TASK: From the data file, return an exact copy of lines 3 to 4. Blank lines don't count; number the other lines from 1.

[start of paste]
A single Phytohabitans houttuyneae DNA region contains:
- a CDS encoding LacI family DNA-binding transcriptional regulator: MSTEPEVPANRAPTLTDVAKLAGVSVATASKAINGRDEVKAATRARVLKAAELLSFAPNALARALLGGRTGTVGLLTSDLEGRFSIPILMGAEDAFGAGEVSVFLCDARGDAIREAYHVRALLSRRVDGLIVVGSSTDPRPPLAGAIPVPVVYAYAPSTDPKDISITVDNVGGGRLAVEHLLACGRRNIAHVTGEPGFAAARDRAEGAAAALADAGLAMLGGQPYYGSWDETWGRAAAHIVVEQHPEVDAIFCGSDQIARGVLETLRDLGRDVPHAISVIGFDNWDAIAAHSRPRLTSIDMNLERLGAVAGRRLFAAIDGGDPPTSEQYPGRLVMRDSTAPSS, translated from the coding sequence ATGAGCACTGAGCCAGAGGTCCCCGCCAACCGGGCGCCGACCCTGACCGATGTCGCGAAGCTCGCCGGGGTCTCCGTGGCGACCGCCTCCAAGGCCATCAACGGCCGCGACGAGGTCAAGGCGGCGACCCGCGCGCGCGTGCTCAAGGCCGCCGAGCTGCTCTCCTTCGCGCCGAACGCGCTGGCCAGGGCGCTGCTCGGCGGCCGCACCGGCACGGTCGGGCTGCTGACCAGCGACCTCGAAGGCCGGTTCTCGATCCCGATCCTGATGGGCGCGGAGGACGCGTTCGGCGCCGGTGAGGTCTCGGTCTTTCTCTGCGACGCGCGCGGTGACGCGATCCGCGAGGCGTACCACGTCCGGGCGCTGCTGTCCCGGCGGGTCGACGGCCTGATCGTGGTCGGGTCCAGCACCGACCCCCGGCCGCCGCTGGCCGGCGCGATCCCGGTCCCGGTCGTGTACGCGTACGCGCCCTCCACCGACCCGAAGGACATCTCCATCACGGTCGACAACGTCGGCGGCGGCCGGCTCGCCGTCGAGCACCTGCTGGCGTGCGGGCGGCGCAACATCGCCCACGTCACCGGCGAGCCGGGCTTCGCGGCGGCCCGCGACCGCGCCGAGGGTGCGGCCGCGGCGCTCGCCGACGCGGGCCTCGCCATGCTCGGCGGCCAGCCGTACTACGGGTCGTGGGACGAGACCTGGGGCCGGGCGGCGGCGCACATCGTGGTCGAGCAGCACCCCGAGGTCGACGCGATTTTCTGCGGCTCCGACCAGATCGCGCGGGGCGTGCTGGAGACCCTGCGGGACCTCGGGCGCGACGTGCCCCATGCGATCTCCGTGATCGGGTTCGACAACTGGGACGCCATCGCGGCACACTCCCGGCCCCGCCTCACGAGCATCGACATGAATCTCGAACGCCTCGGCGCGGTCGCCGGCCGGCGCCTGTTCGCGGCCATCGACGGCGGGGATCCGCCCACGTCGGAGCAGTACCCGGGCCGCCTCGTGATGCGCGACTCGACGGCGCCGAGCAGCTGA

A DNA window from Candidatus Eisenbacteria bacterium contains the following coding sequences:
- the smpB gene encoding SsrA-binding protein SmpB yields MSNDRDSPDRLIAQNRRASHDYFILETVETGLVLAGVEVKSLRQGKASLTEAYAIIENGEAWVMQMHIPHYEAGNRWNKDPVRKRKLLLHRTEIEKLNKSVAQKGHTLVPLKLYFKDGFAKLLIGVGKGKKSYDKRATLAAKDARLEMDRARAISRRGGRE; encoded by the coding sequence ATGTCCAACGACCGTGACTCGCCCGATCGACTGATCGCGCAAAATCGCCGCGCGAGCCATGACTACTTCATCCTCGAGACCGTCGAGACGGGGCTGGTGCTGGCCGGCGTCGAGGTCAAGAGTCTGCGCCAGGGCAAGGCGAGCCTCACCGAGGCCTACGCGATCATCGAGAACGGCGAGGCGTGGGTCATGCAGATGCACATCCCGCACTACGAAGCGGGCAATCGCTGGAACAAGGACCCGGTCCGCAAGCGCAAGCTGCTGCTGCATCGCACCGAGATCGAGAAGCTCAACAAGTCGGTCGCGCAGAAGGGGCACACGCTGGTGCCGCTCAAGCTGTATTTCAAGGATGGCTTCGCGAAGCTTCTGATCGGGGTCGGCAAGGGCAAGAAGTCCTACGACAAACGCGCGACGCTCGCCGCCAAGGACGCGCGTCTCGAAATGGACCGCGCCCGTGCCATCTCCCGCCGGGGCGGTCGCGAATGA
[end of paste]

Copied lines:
A DNA window from Candidatus Eisenbacteria bacterium contains the following coding sequences:
- the smpB gene encoding SsrA-binding protein SmpB yields MSNDRDSPDRLIAQNRRASHDYFILETVETGLVLAGVEVKSLRQGKASLTEAYAIIENGEAWVMQMHIPHYEAGNRWNKDPVRKRKLLLHRTEIEKLNKSVAQKGHTLVPLKLYFKDGFAKLLIGVGKGKKSYDKRATLAAKDARLEMDRARAISRRGGRE; encoded by the coding sequence ATGTCCAACGACCGTGACTCGCCCGATCGACTGATCGCGCAAAATCGCCGCGCGAGCCATGACTACTTCATCCTCGAGACCGTCGAGACGGGGCTGGTGCTGGCCGGCGTCGAGGTCAAGAGTCTGCGCCAGGGCAAGGCGAGCCTCACCGAGGCCTACGCGATCATCGAGAACGGCGAGGCGTGGGTCATGCAGATGCACATCCCGCACTACGAAGCGGGCAATCGCTGGAACAAGGACCCGGTCCGCAAGCGCAAGCTGCTGCTGCATCGCACCGAGATCGAGAAGCTCAACAAGTCGGTCGCGCAGAAGGGGCACACGCTGGTGCCGCTCAAGCTGTATTTCAAGGATGGCTTCGCGAAGCTTCTGATCGGGGTCGGCAAGGGCAAGAAGTCCTACGACAAACGCGCGACGCTCGCCGCCAAGGACGCGCGTCTCGAAATGGACCGCGCCCGTGCCATCTCCCGCCGGGGCGGTCGCGAATGA